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Dear Friends,

The new blurb about Jim at Norwich Central Baptist Church is found here.

A blog by Jim, that says becoming a missionary should be like getting a wife.

A blog by Jim about what to do with unwanted missionaries.

I must by now have attended hundreds of funerals around here in Kenya. If you want to show love for people, attend their funerals, is a clear message arising in this culture. Usually when I attend a funeral, I know and understand the least. That is to say, I don’t know who is related to who, and I don’t know the ‘pressure points’ of family events. At a recent funeral, I did understand. I knew the family of the person who had died very well indeed. Hence I could follow much of what was said in some detail. (A funeral service typically takes about 4 hours. There are easily 500 people in attendance, many of whom get a good meal for free. It is held at the home of the deceased.) I conclude: no wonder people around here don’t need soap operas; they already have them. They are called funerals!

It is hard to know how funerals were conducted in pre-Christian times. What is known – is that funerals, particularly of old men, often ended in fighting. Funerals were places at which murderers were accused. Hence they were tense and dangerous. The impact of the church has transformed all that. All funerals these days are dominated by the good news of Jesus.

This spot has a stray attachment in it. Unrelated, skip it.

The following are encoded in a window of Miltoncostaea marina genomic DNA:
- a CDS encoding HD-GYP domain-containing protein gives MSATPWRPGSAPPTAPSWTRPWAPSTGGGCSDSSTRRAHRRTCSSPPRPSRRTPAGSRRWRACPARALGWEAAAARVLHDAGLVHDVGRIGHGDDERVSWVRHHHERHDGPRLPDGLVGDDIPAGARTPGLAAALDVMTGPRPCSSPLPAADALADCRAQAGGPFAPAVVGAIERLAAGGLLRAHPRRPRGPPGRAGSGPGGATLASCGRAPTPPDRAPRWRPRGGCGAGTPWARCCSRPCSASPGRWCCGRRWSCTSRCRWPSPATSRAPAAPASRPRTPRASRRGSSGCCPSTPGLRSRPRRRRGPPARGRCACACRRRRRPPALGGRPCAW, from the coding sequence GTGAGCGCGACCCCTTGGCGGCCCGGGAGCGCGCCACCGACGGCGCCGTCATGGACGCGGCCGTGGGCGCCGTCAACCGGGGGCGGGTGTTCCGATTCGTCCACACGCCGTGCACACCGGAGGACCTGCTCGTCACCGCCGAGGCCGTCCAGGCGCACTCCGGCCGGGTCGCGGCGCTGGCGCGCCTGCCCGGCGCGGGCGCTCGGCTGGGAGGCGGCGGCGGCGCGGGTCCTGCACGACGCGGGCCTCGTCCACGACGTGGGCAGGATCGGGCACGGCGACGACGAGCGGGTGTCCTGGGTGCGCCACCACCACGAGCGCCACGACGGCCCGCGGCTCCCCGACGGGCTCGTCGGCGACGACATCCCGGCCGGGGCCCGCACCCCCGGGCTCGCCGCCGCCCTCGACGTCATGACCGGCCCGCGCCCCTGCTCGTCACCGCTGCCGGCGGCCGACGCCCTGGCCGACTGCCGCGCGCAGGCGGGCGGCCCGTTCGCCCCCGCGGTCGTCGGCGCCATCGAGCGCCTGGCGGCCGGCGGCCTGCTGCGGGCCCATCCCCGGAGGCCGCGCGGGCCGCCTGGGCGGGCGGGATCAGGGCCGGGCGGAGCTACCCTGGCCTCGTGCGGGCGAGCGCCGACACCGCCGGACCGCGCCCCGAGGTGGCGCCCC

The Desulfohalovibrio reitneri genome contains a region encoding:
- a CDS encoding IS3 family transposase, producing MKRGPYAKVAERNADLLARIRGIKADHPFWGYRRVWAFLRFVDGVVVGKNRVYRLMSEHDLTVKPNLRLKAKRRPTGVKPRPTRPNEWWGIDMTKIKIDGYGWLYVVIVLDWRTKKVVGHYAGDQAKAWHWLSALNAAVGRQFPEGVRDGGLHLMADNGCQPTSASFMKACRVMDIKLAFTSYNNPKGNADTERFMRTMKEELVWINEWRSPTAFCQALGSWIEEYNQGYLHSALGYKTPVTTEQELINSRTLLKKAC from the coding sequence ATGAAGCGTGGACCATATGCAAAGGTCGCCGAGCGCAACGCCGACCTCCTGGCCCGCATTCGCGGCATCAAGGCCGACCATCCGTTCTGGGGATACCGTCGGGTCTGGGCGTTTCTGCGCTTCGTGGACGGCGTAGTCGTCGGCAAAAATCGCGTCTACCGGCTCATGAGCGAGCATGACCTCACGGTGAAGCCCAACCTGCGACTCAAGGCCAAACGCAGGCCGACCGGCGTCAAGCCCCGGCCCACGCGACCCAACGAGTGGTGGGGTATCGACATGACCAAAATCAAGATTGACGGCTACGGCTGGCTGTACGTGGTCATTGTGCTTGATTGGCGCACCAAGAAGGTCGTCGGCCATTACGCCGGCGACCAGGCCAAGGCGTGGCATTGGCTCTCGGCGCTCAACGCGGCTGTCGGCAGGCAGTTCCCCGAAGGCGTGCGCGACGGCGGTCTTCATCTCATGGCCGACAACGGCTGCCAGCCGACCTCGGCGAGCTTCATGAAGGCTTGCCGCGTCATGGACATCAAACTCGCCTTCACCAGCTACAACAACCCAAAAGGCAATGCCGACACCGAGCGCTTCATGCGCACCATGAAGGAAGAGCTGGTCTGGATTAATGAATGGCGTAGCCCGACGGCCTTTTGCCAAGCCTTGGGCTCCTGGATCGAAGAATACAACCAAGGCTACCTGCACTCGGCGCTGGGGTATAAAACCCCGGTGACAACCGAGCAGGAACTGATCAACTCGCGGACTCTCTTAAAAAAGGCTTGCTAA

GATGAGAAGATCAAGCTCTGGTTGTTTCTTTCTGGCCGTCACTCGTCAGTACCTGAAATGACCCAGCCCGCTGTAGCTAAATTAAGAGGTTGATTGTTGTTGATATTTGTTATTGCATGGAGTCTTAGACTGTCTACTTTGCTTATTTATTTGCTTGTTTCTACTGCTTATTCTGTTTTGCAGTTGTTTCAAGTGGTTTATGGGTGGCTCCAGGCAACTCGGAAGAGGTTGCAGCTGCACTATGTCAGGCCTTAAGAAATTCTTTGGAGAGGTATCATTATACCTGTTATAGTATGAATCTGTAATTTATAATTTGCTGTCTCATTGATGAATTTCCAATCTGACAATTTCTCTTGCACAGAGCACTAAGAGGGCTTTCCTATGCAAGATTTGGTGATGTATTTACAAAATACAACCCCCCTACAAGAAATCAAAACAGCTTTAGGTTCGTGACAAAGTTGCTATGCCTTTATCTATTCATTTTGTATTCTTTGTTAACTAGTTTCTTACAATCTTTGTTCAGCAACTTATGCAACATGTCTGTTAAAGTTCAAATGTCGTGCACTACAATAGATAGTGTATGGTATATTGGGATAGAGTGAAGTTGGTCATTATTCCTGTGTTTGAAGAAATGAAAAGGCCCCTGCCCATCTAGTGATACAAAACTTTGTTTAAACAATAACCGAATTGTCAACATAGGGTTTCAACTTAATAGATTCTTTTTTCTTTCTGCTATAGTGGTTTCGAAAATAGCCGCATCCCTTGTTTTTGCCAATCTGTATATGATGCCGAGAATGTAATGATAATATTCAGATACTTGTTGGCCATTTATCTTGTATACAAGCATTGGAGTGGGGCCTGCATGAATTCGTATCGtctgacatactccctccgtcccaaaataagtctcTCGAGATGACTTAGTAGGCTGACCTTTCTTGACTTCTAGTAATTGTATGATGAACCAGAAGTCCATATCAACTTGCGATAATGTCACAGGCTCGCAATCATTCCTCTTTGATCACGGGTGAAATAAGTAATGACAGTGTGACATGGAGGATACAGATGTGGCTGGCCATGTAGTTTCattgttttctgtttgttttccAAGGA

(Since writing the above . . . I experienced a funeral this week, in which fighting did break out. The reason clearly seems to be – because the church was prevented from functioning during the night-watch before the burial.)

“Perhaps the fundamental problem is that a problem is raised which it is said many people do not realise is a problem and it is conceded in the article that nothing much has been done about or can be done about it.” This was a response I got recently to an article I wrote. It resulted in its rejection. It is incredible to me, how many scholars are brushing issues that they do not like under the carpet. The issues concerned are enormous. The implications, should they come clearly into view, are enormous. Use of English in Africa, for example, might come to be identified as the devil that it is. A colleague and I recently did a search: are there any Western native-English scholars who have anything like native or ‘scholarly’ familiarity with non-Western languages? So far we have not found any. (One is perhaps Pattberg, except that his native language is German. He produced this entertaining short video .

I am due to visit the Moser family in Nairobi in a few days (one-time Andover Baptist Church), and other people in Nairobi. Give thanks for the prospect for good fellowship.